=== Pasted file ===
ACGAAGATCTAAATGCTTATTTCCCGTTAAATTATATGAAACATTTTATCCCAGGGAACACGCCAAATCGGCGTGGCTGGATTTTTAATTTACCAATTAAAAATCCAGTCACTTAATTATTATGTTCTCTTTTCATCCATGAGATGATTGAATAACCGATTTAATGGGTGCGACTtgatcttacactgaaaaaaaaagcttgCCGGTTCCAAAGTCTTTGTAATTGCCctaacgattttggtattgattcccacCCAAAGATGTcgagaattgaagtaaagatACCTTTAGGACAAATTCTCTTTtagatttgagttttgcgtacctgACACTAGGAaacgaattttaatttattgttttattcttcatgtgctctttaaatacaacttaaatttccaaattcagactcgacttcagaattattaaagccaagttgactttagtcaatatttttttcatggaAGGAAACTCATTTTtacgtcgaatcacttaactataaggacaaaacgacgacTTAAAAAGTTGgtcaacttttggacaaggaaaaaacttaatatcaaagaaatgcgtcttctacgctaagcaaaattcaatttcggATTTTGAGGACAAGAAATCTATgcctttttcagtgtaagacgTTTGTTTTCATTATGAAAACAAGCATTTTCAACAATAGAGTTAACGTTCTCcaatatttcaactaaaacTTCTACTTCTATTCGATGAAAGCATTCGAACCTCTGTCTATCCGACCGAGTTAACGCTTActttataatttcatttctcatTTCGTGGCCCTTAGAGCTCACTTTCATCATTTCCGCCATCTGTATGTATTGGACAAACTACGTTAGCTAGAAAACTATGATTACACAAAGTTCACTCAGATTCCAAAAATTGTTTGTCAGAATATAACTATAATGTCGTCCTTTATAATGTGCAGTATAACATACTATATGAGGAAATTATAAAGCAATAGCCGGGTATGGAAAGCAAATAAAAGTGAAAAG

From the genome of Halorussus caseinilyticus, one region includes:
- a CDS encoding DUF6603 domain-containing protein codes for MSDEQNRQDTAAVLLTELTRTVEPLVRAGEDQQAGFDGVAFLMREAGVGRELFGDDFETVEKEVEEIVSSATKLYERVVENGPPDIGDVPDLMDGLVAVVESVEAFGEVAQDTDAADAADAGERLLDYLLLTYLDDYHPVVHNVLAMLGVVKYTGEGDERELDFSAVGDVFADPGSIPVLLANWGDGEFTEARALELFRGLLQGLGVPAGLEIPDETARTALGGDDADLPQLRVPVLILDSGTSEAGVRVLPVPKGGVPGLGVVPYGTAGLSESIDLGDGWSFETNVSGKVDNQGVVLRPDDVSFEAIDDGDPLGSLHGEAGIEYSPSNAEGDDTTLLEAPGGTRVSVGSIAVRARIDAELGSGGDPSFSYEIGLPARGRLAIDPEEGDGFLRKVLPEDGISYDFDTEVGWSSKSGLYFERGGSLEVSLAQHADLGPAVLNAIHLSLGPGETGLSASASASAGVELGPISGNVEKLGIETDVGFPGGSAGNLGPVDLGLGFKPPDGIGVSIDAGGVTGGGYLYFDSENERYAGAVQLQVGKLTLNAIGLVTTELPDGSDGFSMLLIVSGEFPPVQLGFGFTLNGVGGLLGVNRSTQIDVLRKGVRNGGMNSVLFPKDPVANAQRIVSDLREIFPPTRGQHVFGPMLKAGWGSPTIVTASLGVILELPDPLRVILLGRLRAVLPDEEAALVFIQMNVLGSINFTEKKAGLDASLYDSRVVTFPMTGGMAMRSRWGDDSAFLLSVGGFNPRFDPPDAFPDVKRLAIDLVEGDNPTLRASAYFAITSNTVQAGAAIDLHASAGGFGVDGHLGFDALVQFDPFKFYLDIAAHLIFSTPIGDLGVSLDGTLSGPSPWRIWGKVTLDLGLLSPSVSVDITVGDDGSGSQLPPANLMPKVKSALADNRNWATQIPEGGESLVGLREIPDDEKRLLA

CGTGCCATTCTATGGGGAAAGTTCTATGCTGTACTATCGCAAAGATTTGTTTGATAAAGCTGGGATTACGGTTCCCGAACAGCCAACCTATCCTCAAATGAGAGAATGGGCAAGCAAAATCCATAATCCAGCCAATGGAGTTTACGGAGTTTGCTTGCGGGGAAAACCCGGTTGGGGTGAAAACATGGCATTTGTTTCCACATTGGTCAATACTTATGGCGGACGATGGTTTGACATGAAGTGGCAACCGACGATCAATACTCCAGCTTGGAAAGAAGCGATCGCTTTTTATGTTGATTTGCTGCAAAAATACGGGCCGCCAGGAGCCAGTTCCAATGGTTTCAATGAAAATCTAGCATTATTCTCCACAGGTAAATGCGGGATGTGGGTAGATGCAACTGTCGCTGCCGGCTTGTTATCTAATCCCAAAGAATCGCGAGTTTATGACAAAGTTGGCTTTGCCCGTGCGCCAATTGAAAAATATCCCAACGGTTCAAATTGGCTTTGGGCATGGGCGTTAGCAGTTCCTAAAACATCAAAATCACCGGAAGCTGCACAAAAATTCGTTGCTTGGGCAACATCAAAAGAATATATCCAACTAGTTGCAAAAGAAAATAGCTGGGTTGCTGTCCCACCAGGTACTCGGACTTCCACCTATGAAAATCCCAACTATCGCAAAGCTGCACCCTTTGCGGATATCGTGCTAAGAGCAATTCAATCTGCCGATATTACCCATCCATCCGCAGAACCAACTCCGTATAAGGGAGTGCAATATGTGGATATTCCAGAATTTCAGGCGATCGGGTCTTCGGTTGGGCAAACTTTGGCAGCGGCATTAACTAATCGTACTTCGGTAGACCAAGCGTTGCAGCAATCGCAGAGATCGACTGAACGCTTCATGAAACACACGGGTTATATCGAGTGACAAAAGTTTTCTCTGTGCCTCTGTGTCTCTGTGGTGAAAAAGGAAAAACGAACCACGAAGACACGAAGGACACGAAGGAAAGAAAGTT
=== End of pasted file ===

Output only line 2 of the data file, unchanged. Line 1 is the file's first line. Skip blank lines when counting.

From the genome of Halorussus caseinilyticus, one region includes: